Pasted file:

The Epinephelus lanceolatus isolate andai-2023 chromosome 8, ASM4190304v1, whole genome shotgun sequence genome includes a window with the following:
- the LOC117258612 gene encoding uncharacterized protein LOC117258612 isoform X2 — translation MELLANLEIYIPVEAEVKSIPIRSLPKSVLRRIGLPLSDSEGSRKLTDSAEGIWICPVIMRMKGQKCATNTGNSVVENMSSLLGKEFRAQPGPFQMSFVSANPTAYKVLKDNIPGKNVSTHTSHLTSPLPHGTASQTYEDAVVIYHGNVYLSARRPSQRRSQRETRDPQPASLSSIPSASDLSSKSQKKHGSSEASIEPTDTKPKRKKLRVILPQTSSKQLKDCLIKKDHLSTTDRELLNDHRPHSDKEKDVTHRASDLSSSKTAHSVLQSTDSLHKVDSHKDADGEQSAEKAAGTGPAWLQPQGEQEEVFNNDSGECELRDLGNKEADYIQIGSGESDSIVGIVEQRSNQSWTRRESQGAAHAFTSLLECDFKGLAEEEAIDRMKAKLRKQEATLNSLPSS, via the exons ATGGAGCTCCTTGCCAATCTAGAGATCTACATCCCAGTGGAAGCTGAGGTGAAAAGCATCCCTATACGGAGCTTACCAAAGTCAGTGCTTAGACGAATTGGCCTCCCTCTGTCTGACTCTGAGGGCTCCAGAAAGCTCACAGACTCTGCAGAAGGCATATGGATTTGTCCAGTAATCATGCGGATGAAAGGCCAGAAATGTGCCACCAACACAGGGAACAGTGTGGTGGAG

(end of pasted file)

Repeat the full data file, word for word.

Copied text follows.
The Epinephelus lanceolatus isolate andai-2023 chromosome 8, ASM4190304v1, whole genome shotgun sequence genome includes a window with the following:
- the LOC117258612 gene encoding uncharacterized protein LOC117258612 isoform X2 — translation MELLANLEIYIPVEAEVKSIPIRSLPKSVLRRIGLPLSDSEGSRKLTDSAEGIWICPVIMRMKGQKCATNTGNSVVENMSSLLGKEFRAQPGPFQMSFVSANPTAYKVLKDNIPGKNVSTHTSHLTSPLPHGTASQTYEDAVVIYHGNVYLSARRPSQRRSQRETRDPQPASLSSIPSASDLSSKSQKKHGSSEASIEPTDTKPKRKKLRVILPQTSSKQLKDCLIKKDHLSTTDRELLNDHRPHSDKEKDVTHRASDLSSSKTAHSVLQSTDSLHKVDSHKDADGEQSAEKAAGTGPAWLQPQGEQEEVFNNDSGECELRDLGNKEADYIQIGSGESDSIVGIVEQRSNQSWTRRESQGAAHAFTSLLECDFKGLAEEEAIDRMKAKLRKQEATLNSLPSS, via the exons ATGGAGCTCCTTGCCAATCTAGAGATCTACATCCCAGTGGAAGCTGAGGTGAAAAGCATCCCTATACGGAGCTTACCAAAGTCAGTGCTTAGACGAATTGGCCTCCCTCTGTCTGACTCTGAGGGCTCCAGAAAGCTCACAGACTCTGCAGAAGGCATATGGATTTGTCCAGTAATCATGCGGATGAAAGGCCAGAAATGTGCCACCAACACAGGGAACAGTGTGGTGGAG